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Don't forget a rain cover for your camera. I use a portabrace rainslicker for my XL - I've shot in pouring rain for several hours and my camcorder was nice and dry. Some of the best fishing can be in "bad" weather. I also use a monopod for my fishing vids - makes shooting a little less tiring, but is still more mobile than a tripod. A lavalier mike seems to be the ticket and I switch to the onboard mike for ambient sound and mix it in post. Ideally, it would be nice to have two lavaliers and someone to work a boom, but it's not necessary.
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Old September 26th, 2005, 02:16 PM   #8
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Last edited by Gareth Watkins; September 26th, 2005 at 02:23 PM. Reason: accidental post
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Old September 26th, 2005, 02:21 PM   #9
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Hi guys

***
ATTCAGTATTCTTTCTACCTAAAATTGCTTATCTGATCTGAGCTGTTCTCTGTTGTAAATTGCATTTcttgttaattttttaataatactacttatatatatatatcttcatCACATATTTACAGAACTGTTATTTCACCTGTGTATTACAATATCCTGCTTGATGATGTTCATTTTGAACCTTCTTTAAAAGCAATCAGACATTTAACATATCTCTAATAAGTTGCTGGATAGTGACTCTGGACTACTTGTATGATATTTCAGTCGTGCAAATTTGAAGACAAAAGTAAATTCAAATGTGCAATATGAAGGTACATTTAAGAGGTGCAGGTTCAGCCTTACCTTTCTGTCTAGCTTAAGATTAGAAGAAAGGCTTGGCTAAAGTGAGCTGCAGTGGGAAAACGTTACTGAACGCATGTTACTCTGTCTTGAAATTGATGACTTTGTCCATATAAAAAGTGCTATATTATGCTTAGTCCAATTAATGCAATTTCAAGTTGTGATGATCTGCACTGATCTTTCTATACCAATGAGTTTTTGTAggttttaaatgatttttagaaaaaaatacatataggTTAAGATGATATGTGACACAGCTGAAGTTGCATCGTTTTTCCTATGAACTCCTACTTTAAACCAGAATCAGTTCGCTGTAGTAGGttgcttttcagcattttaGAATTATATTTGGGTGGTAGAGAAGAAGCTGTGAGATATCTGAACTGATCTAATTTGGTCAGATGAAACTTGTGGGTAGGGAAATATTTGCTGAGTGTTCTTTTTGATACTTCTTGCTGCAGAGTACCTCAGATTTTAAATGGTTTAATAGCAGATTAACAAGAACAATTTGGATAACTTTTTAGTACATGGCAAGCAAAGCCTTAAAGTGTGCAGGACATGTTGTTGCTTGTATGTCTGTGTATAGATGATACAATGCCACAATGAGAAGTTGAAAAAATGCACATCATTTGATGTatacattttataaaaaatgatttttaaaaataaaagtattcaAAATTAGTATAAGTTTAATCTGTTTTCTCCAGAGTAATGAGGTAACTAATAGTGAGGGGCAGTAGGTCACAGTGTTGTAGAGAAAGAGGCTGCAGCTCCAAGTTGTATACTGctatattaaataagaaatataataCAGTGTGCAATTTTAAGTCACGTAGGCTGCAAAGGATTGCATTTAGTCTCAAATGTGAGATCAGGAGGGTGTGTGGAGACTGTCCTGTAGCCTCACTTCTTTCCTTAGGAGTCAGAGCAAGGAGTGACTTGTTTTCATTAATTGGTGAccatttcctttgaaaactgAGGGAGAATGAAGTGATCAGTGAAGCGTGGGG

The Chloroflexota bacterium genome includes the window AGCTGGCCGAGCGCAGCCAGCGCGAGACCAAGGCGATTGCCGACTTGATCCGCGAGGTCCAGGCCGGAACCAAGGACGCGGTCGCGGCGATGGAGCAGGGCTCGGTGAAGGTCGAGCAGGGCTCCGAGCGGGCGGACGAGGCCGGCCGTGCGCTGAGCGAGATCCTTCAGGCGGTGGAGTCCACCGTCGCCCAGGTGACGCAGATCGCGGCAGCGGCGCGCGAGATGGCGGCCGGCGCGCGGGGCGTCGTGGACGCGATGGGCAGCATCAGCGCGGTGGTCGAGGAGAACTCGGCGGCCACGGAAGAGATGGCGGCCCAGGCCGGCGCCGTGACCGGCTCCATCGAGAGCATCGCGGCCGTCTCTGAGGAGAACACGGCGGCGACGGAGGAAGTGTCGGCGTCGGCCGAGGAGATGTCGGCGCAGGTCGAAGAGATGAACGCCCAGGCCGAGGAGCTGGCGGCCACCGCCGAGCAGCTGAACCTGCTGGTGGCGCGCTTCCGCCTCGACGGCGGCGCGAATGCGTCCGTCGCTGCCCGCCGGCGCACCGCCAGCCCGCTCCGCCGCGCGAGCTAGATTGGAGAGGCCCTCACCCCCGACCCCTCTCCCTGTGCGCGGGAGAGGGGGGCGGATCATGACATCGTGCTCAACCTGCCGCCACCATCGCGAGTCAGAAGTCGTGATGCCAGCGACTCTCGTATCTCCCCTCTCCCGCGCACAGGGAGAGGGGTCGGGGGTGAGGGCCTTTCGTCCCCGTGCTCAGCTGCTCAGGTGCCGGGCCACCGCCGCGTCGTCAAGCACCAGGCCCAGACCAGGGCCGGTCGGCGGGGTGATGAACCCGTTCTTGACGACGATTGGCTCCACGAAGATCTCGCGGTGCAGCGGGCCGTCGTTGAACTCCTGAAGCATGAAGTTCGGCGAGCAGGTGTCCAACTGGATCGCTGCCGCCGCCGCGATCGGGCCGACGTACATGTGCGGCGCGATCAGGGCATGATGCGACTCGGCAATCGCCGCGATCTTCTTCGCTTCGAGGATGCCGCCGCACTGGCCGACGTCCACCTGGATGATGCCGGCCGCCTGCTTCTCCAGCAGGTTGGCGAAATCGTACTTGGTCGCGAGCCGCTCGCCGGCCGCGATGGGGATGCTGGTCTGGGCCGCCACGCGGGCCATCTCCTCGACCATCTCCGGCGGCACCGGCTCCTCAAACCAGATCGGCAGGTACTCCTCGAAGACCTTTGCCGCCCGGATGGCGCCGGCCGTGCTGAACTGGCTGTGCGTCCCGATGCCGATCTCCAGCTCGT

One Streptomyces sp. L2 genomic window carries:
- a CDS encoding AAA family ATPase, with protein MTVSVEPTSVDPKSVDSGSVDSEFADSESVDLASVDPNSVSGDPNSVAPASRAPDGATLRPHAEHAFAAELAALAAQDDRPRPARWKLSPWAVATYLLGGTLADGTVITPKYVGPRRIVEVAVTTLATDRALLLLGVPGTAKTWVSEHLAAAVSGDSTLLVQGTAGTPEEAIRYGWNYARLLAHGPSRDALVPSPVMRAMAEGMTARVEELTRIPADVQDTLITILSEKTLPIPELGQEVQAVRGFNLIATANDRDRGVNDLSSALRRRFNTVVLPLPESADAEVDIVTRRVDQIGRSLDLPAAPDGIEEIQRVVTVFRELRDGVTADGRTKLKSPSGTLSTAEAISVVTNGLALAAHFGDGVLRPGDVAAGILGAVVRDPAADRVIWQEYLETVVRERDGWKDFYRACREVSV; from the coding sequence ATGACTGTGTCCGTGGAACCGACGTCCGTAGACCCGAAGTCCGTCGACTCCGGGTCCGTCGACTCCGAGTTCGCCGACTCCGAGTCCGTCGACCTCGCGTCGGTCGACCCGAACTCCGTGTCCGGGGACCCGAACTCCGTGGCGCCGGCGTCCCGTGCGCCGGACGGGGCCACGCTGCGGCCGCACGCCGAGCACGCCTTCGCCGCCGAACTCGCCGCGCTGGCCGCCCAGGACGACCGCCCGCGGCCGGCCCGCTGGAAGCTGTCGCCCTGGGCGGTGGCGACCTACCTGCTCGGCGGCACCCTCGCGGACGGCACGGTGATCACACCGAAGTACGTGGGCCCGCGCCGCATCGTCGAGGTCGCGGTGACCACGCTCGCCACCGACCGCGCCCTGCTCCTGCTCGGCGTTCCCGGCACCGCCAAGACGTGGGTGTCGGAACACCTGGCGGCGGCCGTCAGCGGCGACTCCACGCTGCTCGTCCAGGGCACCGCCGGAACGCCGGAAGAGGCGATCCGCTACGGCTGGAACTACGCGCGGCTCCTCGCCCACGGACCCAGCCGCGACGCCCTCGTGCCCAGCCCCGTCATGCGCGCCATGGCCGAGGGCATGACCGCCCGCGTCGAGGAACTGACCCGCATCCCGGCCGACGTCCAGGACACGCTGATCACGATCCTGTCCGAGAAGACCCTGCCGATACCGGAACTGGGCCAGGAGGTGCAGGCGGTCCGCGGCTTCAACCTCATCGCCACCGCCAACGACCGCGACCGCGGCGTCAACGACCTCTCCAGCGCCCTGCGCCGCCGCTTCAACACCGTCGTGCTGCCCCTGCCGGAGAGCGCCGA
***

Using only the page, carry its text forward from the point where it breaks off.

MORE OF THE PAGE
I've found fishing somewhat unpredictable... I usually mic up the main angler with a radio lav and use an on board shot gun for ambient.. if I have only two guys this usally works fine.... the lav will pick up the second guy's voice and the shot gun seems to add the rest quite well..
Unless I have a dedicated sound guy ... which is not often... these work fine...(You can tweek the sound levels in post)

I use an Audio Technica 897 on camera or on the boom... and a Senheiser G100 lav set up...
Camera this year was a Sony FX1 with a Signvideo XLR adapter.

I've not found camera movement too much of a problem on a moving subject.. handheld with the camera stabliser works just fine for me...youdon't really notice the camera movement on action...
Scenics however demand a tripod... wobbly scene shots just look crap to me...